1833 – The British Navy are conducting a survey of the Arabian Peninsula where slavery is as rife as ever despite abolition. Zena, a headstrong and determined young Abyssinian beauty has been torn from her remote village and is now being offered for sale in the market at Muscat.

Lieutenant James Wellstead is determined that his time aboard HMS Palinurus will be a conduit to fame and fortune. However, his plans are thrown into disarray when two of his fellow officers go missing while gathering intelligence in the desert.

By an unexpected twist of fate – Zena finds herself the property of Wellstead, as he sets off on a daring rescue mission. Master and slave are drawn ever closer  – neither of them knowing what fortune awaits them as they make their hazardous way through the shifting sands.

Beautifully written, this rich and epic novel that will appeal to lovers of historical adventures set in Britain’s golden age.


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secrets of the sands
secret mandarin


Based on the real-life adventures of ambitious Scottish botanist Robert Fortune, this novel blends fact and fiction to create a story it’s impossible to put down.

Desperate to shield her from scandal, Mary Penney’s brother-in-law, Robert, forces her to accompany him on a mission to China to steal tea plants for the East India Company. But Robert conceals his secret motives – to spy for the British forces, newly victorious in the recent Opium War.

His task is both difficult and dangerous – the British are still regarded as enemies by the Chinese and exporting tea bushes carries the death sentence.

As their quest becomes increasingly treacherous, Robert and Mary disguise themselves as a mandarin and his man-servant. Thousands of miles from everything familiar, Mary starts to revel in her new freedom and the Chinese way of life – and when danger strikes, she finds unexpected reserves of courage.

The Secret Mandarin is an unforgettable story of fortitude and recklessness – of a strong woman determined to make it in a man’s world and a man who will stop at nothing to fulfil his desires.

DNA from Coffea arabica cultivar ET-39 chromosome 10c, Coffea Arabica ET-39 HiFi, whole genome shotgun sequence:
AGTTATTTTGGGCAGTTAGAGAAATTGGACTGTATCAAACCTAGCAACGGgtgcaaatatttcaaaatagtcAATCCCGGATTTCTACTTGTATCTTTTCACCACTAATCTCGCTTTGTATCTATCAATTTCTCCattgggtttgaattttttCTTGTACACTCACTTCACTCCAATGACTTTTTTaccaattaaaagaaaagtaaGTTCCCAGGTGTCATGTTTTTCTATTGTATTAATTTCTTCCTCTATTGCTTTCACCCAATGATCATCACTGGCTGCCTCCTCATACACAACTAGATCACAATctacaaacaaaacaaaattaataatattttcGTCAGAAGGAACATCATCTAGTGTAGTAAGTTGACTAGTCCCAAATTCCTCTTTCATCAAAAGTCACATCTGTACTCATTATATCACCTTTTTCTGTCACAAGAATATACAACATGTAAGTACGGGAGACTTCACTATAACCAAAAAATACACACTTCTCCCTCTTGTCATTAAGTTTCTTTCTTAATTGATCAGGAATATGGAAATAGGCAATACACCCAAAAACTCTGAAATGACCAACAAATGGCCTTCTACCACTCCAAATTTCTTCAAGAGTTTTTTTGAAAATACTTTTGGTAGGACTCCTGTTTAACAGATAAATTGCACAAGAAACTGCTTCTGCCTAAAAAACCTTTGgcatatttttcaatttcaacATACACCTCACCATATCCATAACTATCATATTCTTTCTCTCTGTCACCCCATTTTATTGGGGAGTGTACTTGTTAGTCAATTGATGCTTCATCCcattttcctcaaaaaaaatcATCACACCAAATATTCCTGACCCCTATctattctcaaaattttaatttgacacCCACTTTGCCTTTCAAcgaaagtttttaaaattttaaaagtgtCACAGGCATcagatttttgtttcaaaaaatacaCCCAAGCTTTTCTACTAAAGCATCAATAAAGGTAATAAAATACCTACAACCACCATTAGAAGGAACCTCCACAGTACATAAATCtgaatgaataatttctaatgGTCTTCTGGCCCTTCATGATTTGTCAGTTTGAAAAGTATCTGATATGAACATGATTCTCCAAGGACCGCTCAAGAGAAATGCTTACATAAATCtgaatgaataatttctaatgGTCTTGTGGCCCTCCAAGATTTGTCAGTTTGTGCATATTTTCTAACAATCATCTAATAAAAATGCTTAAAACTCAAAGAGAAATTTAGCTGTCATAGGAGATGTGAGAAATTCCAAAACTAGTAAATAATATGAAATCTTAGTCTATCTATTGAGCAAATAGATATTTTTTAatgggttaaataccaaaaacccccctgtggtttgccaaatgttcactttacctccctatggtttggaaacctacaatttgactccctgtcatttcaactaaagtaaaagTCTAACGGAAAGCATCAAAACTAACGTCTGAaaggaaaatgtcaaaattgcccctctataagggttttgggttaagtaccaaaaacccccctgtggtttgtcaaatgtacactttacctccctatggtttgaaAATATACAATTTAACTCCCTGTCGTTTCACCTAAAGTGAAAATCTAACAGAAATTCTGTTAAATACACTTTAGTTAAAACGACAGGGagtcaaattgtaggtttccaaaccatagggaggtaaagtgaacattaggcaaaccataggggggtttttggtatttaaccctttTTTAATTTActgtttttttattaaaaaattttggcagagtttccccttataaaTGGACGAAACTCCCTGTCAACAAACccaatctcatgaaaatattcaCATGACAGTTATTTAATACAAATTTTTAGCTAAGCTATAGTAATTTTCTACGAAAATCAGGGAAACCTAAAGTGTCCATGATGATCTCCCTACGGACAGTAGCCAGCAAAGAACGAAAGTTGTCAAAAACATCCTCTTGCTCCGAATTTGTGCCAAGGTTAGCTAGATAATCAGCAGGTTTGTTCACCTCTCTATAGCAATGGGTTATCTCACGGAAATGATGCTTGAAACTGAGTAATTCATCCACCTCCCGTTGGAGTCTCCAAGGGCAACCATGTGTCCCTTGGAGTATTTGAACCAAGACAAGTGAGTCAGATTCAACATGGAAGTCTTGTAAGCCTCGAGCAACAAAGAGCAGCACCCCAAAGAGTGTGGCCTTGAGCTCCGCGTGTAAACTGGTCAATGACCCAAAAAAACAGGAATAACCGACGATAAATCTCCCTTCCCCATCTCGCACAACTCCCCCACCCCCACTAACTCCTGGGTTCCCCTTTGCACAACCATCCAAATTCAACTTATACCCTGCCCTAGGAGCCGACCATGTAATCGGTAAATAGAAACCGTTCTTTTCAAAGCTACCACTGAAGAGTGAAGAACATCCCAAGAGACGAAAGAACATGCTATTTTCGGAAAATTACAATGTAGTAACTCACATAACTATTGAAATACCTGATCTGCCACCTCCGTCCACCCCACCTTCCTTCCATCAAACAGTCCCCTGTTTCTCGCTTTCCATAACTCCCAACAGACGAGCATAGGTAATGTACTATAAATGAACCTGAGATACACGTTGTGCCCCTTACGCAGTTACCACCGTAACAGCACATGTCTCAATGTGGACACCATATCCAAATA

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Scottish Writer - Sara Sheridan

Sara on Historical Fiction

I have been fascinated by history since I was a child. My father was an antiques dealer and he used to tell my brothers and I bedtime stories based on the objects he bought and sold. I grew up around diamond tiaras and tortoiseshell silver-backed hairbrushes and as a result, I’ve always felt a direct connection with the past. Then, as a teenager, I discovered the archive and my inner swot really shone. These days I spend a lot of time in libraries  – it’s like treasure hunting for me. The point at which I hold an original letter or journal in my hand, and it brings a period to life, that’s just magic – someone speaking from 100 or 200 years ago, but it feels as if they are standing next to you telling you their story. I write historical fiction set in the era 1820 to 1845 – a time when the British Empire was expanding and an era of exploration and derring do. It’s part of where our culture came from (for good or bad) and I find myself drawn to artefacts and other archive material from this period. It was a vibrant time, gurgling with life and death – pre Era One medicine and before the age when the world was mapped. The women fascinate me in particular. There is less female material in the archive so finding any trace of our great great great grandmothers is a bonus. I keep a weather eye out for it and often create female characters from a mere mention or even, a sketch.